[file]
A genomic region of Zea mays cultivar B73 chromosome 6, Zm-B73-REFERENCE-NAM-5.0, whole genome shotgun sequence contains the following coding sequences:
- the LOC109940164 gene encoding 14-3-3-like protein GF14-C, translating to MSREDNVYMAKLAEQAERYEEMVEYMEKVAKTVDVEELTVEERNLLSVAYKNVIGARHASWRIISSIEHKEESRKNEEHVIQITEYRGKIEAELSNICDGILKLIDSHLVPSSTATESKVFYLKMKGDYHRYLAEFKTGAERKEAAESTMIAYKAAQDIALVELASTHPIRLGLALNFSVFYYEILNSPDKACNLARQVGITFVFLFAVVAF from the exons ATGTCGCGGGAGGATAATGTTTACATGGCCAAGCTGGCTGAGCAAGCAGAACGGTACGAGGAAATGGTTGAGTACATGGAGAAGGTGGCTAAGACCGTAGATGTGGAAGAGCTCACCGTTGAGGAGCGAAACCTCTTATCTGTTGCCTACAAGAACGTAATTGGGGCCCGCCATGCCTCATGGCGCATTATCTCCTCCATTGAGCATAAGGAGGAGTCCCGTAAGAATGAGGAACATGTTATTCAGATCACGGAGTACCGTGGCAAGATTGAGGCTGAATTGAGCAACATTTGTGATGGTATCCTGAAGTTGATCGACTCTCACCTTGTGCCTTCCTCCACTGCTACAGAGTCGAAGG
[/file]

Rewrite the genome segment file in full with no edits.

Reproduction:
A genomic region of Zea mays cultivar B73 chromosome 6, Zm-B73-REFERENCE-NAM-5.0, whole genome shotgun sequence contains the following coding sequences:
- the LOC109940164 gene encoding 14-3-3-like protein GF14-C, translating to MSREDNVYMAKLAEQAERYEEMVEYMEKVAKTVDVEELTVEERNLLSVAYKNVIGARHASWRIISSIEHKEESRKNEEHVIQITEYRGKIEAELSNICDGILKLIDSHLVPSSTATESKVFYLKMKGDYHRYLAEFKTGAERKEAAESTMIAYKAAQDIALVELASTHPIRLGLALNFSVFYYEILNSPDKACNLARQVGITFVFLFAVVAF from the exons ATGTCGCGGGAGGATAATGTTTACATGGCCAAGCTGGCTGAGCAAGCAGAACGGTACGAGGAAATGGTTGAGTACATGGAGAAGGTGGCTAAGACCGTAGATGTGGAAGAGCTCACCGTTGAGGAGCGAAACCTCTTATCTGTTGCCTACAAGAACGTAATTGGGGCCCGCCATGCCTCATGGCGCATTATCTCCTCCATTGAGCATAAGGAGGAGTCCCGTAAGAATGAGGAACATGTTATTCAGATCACGGAGTACCGTGGCAAGATTGAGGCTGAATTGAGCAACATTTGTGATGGTATCCTGAAGTTGATCGACTCTCACCTTGTGCCTTCCTCCACTGCTACAGAGTCGAAGG